Hyde attributes the staggering US manufacturing achievements to superior American worker productivity and more efficient large-scale industrial techniques. Workers and companies fiercely coveted the rarely bestowed Army-Navy "E" production awards.[6] The criteria for these included quantity and quality of production, health and safety records, conservation of raw materials, fair labor standards, absence of work stoppages, and effective management. Production in Great Britain, the Soviet Union, Japan, and Germany amounted to less than half that of American manufacturing. Surprisingly, Adolf Hitler's Third Reich never fully mobilized its civilian population for war production, thinking it unnecessary after the initial Blitzkrieg victories and fearing to damage civilian morale (203). Japan fully mobilized, but too late.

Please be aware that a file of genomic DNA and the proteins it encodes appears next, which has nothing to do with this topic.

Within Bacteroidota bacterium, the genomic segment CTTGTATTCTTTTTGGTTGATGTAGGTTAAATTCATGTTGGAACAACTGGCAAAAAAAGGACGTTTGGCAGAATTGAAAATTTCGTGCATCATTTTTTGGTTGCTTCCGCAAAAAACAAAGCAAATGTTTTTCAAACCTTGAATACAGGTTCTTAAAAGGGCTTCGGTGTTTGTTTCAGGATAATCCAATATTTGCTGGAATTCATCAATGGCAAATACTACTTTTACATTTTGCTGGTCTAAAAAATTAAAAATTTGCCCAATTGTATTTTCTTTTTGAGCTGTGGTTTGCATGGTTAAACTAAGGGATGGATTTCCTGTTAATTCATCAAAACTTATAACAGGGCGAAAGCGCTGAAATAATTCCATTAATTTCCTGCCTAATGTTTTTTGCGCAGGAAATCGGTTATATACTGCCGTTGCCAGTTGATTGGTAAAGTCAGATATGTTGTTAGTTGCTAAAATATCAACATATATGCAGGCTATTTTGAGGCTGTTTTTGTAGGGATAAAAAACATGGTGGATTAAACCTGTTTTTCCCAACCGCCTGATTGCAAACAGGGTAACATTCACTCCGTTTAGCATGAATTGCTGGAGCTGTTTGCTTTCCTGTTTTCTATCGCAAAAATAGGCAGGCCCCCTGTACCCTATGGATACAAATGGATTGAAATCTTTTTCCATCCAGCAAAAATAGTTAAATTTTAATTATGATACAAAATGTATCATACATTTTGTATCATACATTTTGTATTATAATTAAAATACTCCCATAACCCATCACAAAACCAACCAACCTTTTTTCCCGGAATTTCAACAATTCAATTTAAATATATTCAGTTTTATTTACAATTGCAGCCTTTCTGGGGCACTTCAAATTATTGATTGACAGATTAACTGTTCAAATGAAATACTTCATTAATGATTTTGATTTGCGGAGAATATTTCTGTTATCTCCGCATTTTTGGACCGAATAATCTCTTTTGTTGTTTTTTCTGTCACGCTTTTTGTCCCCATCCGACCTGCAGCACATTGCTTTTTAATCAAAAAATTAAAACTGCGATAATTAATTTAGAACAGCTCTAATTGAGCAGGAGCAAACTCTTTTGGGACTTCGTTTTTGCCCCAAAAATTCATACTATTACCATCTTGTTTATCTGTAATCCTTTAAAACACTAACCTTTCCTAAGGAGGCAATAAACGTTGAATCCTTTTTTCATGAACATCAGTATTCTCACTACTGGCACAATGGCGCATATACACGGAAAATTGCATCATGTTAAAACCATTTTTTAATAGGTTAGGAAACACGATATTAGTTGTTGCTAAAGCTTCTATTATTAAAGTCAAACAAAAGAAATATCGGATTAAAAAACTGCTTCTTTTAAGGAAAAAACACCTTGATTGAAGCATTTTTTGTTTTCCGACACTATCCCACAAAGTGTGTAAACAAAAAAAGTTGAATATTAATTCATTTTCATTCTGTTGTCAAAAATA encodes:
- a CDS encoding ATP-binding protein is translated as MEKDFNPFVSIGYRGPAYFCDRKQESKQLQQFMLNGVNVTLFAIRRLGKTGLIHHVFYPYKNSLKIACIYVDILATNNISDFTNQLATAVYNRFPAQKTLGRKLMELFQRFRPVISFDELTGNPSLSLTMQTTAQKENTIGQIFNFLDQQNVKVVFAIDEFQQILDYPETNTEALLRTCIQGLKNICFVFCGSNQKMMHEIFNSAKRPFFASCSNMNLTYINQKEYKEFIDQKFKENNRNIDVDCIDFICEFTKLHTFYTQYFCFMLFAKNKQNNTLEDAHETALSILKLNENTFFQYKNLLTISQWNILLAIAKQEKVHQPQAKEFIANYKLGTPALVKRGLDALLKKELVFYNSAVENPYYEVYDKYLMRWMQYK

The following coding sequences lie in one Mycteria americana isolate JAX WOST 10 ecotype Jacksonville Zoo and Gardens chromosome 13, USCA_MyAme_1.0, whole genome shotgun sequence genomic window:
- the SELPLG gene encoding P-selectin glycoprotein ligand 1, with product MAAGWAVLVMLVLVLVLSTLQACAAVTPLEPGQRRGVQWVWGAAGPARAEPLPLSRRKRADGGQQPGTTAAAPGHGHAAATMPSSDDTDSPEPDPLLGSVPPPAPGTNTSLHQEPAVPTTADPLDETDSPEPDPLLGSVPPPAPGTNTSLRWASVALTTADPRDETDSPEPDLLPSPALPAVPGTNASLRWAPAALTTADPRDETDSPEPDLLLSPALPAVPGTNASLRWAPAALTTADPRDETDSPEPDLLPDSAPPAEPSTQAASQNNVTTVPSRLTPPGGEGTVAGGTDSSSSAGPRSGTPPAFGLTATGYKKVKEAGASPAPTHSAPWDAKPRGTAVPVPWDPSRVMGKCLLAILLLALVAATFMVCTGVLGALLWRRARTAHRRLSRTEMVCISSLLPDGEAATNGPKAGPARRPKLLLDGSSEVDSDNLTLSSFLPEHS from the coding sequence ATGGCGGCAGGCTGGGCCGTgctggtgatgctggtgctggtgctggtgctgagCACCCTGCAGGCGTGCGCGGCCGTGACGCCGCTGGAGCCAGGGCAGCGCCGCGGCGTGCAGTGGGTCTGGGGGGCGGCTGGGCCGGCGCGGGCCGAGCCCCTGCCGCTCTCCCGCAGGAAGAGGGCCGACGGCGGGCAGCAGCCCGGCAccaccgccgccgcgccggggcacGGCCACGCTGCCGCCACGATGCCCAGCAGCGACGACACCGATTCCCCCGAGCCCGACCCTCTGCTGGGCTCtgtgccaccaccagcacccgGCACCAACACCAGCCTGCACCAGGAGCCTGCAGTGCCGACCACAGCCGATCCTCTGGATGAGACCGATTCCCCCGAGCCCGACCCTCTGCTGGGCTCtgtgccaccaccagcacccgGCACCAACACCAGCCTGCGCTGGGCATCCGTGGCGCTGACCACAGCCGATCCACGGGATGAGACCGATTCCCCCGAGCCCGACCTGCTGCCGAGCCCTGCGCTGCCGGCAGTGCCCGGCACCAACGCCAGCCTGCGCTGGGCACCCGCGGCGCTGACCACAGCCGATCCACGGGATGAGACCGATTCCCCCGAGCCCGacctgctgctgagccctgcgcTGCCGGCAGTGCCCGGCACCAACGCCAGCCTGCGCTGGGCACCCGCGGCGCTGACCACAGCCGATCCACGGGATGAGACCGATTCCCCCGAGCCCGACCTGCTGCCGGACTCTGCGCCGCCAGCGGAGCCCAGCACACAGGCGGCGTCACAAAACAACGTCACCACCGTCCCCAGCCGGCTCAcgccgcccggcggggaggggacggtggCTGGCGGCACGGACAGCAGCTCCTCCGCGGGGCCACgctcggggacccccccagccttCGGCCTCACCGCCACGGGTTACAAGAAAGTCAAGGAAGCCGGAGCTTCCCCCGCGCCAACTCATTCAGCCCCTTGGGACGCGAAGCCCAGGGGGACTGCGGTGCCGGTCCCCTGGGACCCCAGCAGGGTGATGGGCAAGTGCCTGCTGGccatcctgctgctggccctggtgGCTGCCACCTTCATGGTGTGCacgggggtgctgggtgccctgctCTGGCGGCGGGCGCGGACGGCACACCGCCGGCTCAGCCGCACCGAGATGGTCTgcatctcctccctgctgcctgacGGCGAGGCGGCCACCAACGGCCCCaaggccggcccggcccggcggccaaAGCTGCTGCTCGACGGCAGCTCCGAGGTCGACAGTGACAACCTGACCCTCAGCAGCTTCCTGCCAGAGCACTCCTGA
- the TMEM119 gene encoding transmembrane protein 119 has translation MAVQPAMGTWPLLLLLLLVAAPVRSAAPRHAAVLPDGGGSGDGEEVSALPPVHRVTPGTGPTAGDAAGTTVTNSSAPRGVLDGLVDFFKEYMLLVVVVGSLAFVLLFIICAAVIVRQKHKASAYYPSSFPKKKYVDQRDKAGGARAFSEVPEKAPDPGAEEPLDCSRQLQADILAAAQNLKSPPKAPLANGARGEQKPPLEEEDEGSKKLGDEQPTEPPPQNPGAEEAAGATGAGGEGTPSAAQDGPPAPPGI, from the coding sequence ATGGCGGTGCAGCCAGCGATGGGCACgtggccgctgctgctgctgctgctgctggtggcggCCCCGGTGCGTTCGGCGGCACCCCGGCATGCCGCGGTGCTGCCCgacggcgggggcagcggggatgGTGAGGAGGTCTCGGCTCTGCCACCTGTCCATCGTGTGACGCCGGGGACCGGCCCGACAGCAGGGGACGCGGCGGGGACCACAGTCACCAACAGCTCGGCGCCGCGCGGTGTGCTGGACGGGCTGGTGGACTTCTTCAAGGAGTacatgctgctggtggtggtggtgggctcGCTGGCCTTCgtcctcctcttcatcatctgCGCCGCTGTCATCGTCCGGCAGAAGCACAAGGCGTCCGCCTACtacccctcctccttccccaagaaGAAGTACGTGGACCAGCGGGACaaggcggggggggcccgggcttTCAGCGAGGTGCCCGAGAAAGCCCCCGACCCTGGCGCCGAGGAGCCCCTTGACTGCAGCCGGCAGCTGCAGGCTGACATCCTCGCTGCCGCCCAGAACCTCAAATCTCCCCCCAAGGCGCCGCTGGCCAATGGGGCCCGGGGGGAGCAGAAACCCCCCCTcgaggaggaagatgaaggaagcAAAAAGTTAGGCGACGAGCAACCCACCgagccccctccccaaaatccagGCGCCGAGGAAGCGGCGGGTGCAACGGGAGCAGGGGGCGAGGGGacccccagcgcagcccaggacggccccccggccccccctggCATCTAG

Hyde divides the photo volume into nine chapters paralleling those of the earlier book: "Preparing for War before Pearl Harbor," "Planning Defense Production after Pearl Harbor," "Aircraft Engines and Propellers," "Aircraft Components and Complete Aircraft," "Tanks and Other Armored Vehicles," "Jeeps, Trucks, and Amphibious Vehicles," "Guns, Shells and Other War Goods," "The New Workers," and "Celebrating the Production Achievements." He has selected photographs from the Automobile Manufacturers Association's donations to the National Automotive History Collection, now in the Detroit Public Library. Archivists at Ford, General Motors, Chrysler, the Walter Reuther Library of Labor and Urban Affairs, and the US Army assisted him. His past research taught him where to look for information from now defunct or merged companies like Nash and REO.